The present method of locking the mounting plate into place poses several problems, not the least of which is that the prior art mounting plates are not removable. In addition, the mounting plates attached with a bayonet slip or lance form are not securely attached, and can be easily compromised. Also, the service door can be cumbersome and is not easy to work with. Oftentimes, once the pedestal is implanted into the ground, the service door is located at least partially below ground level, and the pedestal needs to be partially unearthed in order for work to be completed inside the pedestal enclosure. Sometimes, the door can be opened by unauthorized personnel, and the internals of the pedestal closure assembly can be left vulnerable to vandals or the weather.
Additionally, costs of fabricating metal pedestal closure assembly housings and mounting plates is higher than for non-metallic ones. Furthermore, since metal pedestal closure assemblies are relatively heavy, it takes costly and time-consuming labor to install them correctly and securely.
A general object of the present invention is to provide pedestal closure assemblies for storing telecommunications, cable television, power distribution equipment and the like that are lighter and require less labor for installation.
A more specific object of the present invention is to provide a non-metallic mounting plate for pedestal closure assemblies that is easily snapped into place and, at the same time, allows for simple manual disengagement.
An additional object of the present invention is to provide a mounting plate shaped in such a way to allow for an increased amount of equipment to be attached to it.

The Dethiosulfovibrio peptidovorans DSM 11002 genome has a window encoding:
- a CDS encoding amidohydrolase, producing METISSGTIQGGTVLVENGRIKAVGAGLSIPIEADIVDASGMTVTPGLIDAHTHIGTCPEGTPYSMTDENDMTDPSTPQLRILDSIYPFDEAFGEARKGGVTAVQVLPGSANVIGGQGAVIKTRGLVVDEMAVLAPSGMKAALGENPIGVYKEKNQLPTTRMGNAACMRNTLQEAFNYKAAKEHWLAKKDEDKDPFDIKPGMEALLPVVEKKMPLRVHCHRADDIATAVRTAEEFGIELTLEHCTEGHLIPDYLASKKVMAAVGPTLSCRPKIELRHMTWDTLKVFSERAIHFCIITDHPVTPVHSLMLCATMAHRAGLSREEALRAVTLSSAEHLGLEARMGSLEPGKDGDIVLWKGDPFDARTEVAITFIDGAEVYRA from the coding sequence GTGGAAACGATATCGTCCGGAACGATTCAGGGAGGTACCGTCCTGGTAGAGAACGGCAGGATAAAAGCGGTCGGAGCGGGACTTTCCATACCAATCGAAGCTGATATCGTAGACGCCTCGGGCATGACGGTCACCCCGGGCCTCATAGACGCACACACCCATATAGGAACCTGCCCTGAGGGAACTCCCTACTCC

Yet another object of the present invention is to provide a service wire channel in the housing of the pedestal closure assembly to allow the easy addition and deletion of connections and equipment to and from the mounting plate located inside the housing without having to disassemble the housing itself, and without having to interrupt service while working on the equipment located inside the pedestal closure assembly.
In accordance with the present invention, as embodied and broadly described herein, these objects are achieved by providing a latching mechanism for a pedestal closure assembly having a pair of substantially channel-shaped slots, each slot including two arms, a flanged base and first and second ends. Each flanged base has a cam-like edge and is connected to the second end of each respective slot. The cam-like edge interconnects the upper and lower surfaces of the second end. A pair of legs adapted to be received by each slot are also included in the claimed latching mechanism. Each leg has a limiting edge and includes an end portion adapted to limit the motion of the legs when they are received in the respective slots. At least one flexible latch arm adapted to engage the flanged base of at least one of the slots is connected to one of the legs. Each latch arm includes a finger element that extends beyond the end portion of the limiting edge of the leg. The finger element includes an engagement portion which abuts the lower surface of the flanged base of the leg when the leg is received in its respective slot. The slot is configured and dimensioned to slidingly receive each leg. The finger element has a cam-follower surface which, when sliding the leg into the slots, bears against the cam-like edge of the slot which flexes the latch arm allowing the engagement portion to move beyond the cam-like edge of the flanged base of the slot so that the latch arm engages the flanged base.